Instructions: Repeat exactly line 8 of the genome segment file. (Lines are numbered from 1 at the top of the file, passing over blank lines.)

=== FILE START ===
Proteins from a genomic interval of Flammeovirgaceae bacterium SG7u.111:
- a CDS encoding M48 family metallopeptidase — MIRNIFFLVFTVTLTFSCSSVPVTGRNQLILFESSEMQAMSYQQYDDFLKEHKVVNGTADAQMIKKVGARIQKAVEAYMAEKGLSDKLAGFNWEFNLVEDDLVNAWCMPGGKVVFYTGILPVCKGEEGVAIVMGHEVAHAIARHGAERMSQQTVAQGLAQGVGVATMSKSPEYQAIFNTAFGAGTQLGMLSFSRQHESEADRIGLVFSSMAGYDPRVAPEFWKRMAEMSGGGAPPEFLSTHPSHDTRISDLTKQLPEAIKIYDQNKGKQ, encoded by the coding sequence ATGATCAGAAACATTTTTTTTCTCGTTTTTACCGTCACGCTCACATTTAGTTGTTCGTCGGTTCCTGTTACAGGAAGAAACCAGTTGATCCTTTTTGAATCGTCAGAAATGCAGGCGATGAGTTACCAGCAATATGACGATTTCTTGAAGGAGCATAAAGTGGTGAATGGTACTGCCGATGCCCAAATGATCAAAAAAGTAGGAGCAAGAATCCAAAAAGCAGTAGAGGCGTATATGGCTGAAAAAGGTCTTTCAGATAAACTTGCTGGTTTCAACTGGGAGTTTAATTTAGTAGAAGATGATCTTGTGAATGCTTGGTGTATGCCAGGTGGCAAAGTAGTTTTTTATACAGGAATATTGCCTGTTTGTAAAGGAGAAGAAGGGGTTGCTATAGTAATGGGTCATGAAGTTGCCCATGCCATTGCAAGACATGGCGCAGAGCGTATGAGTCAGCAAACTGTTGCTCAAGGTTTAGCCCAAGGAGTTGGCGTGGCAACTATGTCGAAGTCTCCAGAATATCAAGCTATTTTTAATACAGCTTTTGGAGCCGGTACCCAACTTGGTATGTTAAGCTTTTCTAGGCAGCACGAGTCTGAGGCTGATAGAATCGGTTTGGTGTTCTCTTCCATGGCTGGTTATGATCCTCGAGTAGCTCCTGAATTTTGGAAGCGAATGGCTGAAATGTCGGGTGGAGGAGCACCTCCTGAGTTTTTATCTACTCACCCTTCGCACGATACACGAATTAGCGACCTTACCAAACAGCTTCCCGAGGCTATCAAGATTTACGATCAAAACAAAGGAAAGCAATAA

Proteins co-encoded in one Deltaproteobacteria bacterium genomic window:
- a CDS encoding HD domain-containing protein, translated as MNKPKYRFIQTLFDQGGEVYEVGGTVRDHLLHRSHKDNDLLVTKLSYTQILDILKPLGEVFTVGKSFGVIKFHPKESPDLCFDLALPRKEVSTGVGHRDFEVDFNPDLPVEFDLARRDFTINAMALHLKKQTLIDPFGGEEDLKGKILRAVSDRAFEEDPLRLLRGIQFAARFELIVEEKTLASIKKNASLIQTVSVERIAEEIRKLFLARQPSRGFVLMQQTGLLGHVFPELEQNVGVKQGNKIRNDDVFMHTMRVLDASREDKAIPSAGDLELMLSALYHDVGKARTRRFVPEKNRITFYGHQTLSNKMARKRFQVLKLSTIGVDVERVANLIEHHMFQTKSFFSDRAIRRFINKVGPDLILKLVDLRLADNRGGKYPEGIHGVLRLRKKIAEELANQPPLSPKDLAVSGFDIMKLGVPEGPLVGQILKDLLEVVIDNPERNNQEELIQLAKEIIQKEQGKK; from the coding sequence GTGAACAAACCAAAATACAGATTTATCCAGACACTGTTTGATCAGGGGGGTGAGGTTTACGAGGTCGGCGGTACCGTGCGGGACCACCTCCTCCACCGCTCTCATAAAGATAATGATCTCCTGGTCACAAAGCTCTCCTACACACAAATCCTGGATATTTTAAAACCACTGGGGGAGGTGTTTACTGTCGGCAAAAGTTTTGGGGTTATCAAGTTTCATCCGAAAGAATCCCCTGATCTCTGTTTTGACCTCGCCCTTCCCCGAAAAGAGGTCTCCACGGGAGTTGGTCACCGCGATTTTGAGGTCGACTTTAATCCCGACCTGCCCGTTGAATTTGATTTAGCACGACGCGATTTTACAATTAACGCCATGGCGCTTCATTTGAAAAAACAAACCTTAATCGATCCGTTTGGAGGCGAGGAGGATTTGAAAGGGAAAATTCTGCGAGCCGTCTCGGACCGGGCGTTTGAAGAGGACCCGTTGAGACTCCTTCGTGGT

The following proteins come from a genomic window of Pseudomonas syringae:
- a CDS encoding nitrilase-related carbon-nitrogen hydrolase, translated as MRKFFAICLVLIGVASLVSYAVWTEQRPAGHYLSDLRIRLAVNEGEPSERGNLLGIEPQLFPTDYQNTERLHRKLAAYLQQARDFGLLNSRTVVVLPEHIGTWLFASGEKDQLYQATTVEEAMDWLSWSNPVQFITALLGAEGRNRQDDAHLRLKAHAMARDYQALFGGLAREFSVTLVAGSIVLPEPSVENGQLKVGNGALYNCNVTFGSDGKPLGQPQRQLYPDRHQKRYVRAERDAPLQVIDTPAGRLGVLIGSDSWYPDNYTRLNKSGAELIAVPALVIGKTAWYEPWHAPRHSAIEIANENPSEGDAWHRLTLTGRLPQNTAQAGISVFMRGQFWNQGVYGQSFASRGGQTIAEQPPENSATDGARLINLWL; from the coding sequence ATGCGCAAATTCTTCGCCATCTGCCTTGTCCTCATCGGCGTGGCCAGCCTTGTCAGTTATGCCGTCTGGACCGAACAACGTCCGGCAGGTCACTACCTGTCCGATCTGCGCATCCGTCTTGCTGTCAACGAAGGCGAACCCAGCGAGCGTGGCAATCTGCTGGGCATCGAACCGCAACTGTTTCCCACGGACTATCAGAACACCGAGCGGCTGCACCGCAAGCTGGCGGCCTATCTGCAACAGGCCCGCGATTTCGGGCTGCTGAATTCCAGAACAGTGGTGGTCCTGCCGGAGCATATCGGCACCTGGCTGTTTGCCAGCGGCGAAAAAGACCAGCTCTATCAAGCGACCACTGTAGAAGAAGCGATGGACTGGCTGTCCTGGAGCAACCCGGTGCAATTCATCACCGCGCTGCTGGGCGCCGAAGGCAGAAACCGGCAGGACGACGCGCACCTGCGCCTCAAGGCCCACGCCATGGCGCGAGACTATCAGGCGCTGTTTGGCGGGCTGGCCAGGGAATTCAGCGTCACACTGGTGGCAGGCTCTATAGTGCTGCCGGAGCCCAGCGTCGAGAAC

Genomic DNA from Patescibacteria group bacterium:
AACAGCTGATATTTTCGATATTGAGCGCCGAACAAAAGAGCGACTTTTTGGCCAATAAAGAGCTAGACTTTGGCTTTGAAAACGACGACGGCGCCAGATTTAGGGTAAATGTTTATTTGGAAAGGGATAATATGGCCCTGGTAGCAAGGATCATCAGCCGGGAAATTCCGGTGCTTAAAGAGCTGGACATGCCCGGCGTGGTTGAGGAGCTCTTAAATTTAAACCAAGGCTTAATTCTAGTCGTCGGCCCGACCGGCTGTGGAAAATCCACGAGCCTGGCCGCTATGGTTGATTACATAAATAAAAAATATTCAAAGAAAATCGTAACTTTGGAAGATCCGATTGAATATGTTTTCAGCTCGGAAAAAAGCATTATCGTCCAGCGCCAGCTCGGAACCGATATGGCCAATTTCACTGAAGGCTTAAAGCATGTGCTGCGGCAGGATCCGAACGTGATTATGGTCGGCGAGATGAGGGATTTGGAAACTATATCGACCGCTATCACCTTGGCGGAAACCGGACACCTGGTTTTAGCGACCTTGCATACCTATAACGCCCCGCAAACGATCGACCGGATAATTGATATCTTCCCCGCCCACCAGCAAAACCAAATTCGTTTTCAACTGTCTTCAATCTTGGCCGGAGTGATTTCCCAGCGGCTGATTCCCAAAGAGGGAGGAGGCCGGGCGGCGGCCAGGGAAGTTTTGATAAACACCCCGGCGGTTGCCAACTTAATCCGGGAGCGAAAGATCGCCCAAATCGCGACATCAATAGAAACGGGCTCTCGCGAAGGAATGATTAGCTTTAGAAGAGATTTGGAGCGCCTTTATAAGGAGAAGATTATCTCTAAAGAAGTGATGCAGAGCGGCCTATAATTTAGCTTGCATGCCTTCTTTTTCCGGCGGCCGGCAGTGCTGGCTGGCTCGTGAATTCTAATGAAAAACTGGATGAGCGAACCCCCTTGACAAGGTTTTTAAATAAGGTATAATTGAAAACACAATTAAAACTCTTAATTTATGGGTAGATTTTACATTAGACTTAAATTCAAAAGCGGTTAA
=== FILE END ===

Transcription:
AACAGCTGATATTTTCGATATTGAGCGCCGAACAAAAGAGCGACTTTTTGGCCAATAAAGAGCTAGACTTTGGCTTTGAAAACGACGACGGCGCCAGATTTAGGGTAAATGTTTATTTGGAAAGGGATAATATGGCCCTGGTAGCAAGGATCATCAGCCGGGAAATTCCGGTGCTTAAAGAGCTGGACATGCCCGGCGTGGTTGAGGAGCTCTTAAATTTAAACCAAGGCTTAATTCTAGTCGTCGGCCCGACCGGCTGTGGAAAATCCACGAGCCTGGCCGCTATGGTTGATTACATAAATAAAAAATATTCAAAGAAAATCGTAACTTTGGAAGATCCGATTGAATATGTTTTCAGCTCGGAAAAAAGCATTATCGTCCAGCGCCAGCTCGGAACCGATATGGCCAATTTCACTGAAGGCTTAAAGCATGTGCTGCGGCAGGATCCGAACGTGATTATGGTCGGCGAGATGAGGGATTTGGAAACTATATCGACCGCTATCACCTTGGCGGAAACCGGACACCTGGTTTTAGCGACCTTGCATACCTATAACGCCCCGCAAACGATCGACCGGATAATTGATATCTTCCCCGCCCACCAGCAAAACCAAATTCGTTTTCAACTGTCTTCAATCTTGGCCGGAGTGATTTCCCAGCGGCTGATTCCCAAAGAGGGAGGAGGCCGGGCGGCGGCCAGGGAAGTTTTGATAAACACCCCGGCGGTTGCCAACTTAATCCGGGAGCGAAAGATCGCCCAAATCGCGACATCAATAGAAACGGGCTCTCGCGAAGGAATGATTAGCTTTAGAAGAGATTTGGAGCGCCTTTATAAGGAGAAGATTATCTCTAAAGAAGTGATGCAGAGCGGCCTATAATTTAGCTTGCATGCCTTCTTTTTCCGGCGGCCGGCAGTGCTGGCTGGCTCGTGAATTCTAATGAAAAACTGGATGAGCGAACCCCCTTGACAAGGTTTTTAAATAAGGTATAATTGAAAACACAATTAAAACTCTTAATTTATGGGTAGATTTTACATTAGACTTAAATTCAAAAGCGGTTAA